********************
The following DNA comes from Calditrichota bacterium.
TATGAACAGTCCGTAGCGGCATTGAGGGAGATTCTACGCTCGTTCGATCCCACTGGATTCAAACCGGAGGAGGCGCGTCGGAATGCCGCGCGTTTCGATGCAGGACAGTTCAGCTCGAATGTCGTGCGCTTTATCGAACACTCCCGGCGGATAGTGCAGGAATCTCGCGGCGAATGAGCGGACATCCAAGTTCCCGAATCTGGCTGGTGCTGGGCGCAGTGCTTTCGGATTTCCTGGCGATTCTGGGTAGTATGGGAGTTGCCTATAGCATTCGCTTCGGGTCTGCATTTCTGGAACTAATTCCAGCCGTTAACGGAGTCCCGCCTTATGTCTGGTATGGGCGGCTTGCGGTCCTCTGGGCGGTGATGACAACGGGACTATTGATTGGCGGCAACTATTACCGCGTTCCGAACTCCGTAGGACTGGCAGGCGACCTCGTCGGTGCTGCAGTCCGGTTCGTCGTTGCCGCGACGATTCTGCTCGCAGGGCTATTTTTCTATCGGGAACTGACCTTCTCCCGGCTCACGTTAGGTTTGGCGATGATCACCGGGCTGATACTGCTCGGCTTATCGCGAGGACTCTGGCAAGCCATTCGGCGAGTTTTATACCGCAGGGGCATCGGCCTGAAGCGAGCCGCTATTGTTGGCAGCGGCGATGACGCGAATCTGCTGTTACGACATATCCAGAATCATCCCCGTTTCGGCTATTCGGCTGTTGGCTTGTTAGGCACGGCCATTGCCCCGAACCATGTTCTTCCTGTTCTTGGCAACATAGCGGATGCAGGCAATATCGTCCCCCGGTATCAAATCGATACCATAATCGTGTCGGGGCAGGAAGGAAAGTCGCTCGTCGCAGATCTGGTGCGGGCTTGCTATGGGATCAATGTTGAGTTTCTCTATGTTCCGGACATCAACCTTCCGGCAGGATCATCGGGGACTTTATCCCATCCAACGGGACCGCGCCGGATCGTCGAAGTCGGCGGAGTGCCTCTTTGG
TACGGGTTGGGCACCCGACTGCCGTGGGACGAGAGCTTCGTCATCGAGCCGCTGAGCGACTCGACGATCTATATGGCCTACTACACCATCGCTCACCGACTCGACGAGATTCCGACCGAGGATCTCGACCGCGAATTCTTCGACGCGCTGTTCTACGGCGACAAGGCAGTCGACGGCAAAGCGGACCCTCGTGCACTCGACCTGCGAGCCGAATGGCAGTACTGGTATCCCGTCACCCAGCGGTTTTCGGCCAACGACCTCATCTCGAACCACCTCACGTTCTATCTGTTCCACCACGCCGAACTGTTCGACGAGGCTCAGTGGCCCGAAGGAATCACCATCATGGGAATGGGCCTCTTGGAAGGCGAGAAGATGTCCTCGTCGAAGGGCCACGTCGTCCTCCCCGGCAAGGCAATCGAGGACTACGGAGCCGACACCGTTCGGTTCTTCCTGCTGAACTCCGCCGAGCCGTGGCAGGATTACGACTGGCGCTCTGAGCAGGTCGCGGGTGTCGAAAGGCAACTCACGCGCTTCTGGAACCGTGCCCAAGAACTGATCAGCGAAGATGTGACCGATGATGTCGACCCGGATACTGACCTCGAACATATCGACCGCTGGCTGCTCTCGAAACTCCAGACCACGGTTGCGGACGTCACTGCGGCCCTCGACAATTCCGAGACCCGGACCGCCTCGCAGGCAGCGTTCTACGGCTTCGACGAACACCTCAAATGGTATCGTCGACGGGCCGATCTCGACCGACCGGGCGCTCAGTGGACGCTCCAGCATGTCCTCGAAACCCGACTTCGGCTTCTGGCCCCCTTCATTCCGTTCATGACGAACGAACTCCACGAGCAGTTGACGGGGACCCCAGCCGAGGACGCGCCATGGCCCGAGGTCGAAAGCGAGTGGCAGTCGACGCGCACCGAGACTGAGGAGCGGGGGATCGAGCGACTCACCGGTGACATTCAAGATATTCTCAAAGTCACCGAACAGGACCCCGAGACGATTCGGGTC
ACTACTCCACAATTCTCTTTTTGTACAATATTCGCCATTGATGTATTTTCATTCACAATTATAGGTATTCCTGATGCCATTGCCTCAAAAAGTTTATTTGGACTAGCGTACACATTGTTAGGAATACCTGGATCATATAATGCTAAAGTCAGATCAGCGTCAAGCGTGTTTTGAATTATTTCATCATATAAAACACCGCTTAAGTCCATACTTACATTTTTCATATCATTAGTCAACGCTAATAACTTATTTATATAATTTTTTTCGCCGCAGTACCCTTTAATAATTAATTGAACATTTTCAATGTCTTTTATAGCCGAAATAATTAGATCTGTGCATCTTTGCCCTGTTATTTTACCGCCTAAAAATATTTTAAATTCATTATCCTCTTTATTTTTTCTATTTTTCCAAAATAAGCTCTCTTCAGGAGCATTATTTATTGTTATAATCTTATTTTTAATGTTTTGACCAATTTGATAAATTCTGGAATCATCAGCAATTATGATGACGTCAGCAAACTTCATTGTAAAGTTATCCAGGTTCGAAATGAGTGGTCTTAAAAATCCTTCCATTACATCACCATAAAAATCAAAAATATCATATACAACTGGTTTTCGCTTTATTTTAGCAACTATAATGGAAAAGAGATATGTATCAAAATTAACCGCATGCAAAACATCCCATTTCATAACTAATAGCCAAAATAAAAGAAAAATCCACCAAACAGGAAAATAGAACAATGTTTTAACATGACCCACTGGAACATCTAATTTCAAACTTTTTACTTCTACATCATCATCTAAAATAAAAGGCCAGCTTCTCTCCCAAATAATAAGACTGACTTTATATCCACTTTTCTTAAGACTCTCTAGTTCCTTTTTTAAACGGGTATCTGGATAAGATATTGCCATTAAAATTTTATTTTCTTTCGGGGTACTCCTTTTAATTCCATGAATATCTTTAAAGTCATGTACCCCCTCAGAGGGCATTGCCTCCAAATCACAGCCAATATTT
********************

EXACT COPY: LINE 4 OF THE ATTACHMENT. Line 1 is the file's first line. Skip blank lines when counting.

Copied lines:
ACTACTCCACAATTCTCTTTTTGTACAATATTCGCCATTGATGTATTTTCATTCACAATTATAGGTATTCCTGATGCCATTGCCTCAAAAAGTTTATTTGGACTAGCGTACACATTGTTAGGAATACCTGGATCATATAATGCTAAAGTCAGATCAGCGTCAAGCGTGTTTTGAATTATTTCATCATATAAAACACCGCTTAAGTCCATACTTACATTTTTCATATCATTAGTCAACGCTAATAACTTATTTATATAATTTTTTTCGCCGCAGTACCCTTTAATAATTAATTGAACATTTTCAATGTCTTTTATAGCCGAAATAATTAGATCTGTGCATCTTTGCCCTGTTATTTTACCGCCTAAAAATATTTTAAATTCATTATCCTCTTTATTTTTTCTATTTTTCCAAAATAAGCTCTCTTCAGGAGCATTATTTATTGTTATAATCTTATTTTTAATGTTTTGACCAATTTGATAAATTCTGGAATCATCAGCAATTATGATGACGTCAGCAAACTTCATTGTAAAGTTATCCAGGTTCGAAATGAGTGGTCTTAAAAATCCTTCCATTACATCACCATAAAAATCAAAAATATCATATACAACTGGTTTTCGCTTTATTTTAGCAACTATAATGGAAAAGAGATATGTATCAAAATTAACCGCATGCAAAACATCCCATTTCATAACTAATAGCCAAAATAAAAGAAAAATCCACCAAACAGGAAAATAGAACAATGTTTTAACATGACCCACTGGAACATCTAATTTCAAACTTTTTACTTCTACATCATCATCTAAAATAAAAGGCCAGCTTCTCTCCCAAATAATAAGACTGACTTTATATCCACTTTTCTTAAGACTCTCTAGTTCCTTTTTTAAACGGGTATCTGGATAAGATATTGCCATTAAAATTTTATTTTCTTTCGGGGTACTCCTTTTAATTCCATGAATATCTTTAAAGTCATGTACCCCCTCAGAGGGCATTGCCTCCAAATCACAGCCAATATTT